In this he may be inciting panic, which is the enemy of effective action.
    It would have been a nonsense to have the whole health system constantly ready to handle an event of this kind all the time, as well as doing everything else it does daily - a huge waste of both manpower and materials - but it makes perfect sense to try to extend the time needed to create the extra resources by introducing , advising and if necessary imposing measures scientifically devised and calculated, to provide that time in which to mobile all possible means to create, provide and mobilise the physical and human resources required.
    It is no good ignoring advice and failing to do sensible things, but equally dangerous to assume that nothing is being done - that 'we are all doomed' - and create fear and despondency.
    I am not advocating the attitude that 'the government is always right" (heaven forbid) but I would challenge anyone with a grasp of the scale and resources required to present their own superior plan !

  2. gimmer - that is fair comment and well put. As in so many situations those that criticise would be hard put to offer a better plan. One often sees this in the House of Commons when the opposition leader (and I am just generalising here regardless of particular parties) criticises the Government but has no constructive alternative to offer. Having said that this guy wasn't criticising, not that you indicated he was. What he was doing was to present a graphic first hand picture of the situation from an informed professional and the need for misguded, obstinate and downright idiotic people to take responsibility, and if that relied on as you say a narrow individual perspective so be it, and if that is what it takes and it has some effect it was worthwhile. Nobody would be in any doubt as to the sincerity and accuracy of what was said in contrast to the confusing mass of information across the media.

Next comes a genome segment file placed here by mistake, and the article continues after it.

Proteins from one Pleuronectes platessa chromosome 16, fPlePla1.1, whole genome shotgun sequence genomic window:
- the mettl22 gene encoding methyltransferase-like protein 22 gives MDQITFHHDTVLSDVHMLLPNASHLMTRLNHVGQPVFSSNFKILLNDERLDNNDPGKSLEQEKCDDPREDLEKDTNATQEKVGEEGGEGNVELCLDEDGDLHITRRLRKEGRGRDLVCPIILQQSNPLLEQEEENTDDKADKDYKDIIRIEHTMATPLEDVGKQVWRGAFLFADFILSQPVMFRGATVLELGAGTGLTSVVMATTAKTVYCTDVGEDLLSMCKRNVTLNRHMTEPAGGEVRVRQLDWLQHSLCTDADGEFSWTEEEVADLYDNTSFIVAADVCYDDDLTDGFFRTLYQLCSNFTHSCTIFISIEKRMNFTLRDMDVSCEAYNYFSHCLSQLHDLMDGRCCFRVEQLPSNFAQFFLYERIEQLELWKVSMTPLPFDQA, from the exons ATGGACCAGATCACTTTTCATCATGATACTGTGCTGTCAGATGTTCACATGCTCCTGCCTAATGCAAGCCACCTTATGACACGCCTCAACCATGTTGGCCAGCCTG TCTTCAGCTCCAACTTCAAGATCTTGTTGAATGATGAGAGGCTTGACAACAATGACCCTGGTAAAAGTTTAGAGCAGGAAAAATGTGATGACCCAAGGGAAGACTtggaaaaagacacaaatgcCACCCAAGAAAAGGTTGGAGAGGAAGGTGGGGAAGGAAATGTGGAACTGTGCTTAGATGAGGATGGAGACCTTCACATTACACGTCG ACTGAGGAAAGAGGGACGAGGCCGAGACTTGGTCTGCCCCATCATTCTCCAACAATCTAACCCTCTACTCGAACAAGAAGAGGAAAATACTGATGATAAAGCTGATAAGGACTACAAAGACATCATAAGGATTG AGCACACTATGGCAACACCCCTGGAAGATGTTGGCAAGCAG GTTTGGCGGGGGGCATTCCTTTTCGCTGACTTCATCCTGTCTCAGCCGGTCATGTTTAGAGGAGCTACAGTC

3. whilst we write and comment, much is being done to expand the resources - vide the deal to use all the private sector beds - and ventilators - somewhat as if Blucher had arrived the day before . . . . many lives, both Allied and French, would have been saved, with the same beneficial outcome , of course - or better - perhaps B would have been captured on the field !
    Which would have put paid to the persistent myth that he wasn't really defeated but betrayed - a bit like the Kaiser a century later. But I digress . . . (it must be your favourite disease, cabin fever)
    I don't really take much notice of the media but I have noticed what seem like persistent attempts on the BBC website to belittle the Government moves and highlight the inevitable hiccups and gaps as if they were deliberate and malign: some there have never forgiven 'the people's vote' and blame all things from climate change to starving sparrows, with covid-19 a heaven sent opportunity for carping, in between - on Brexit / The Government.
    i will soon be signing off as 'disgusted of deepest westmorland' I fear.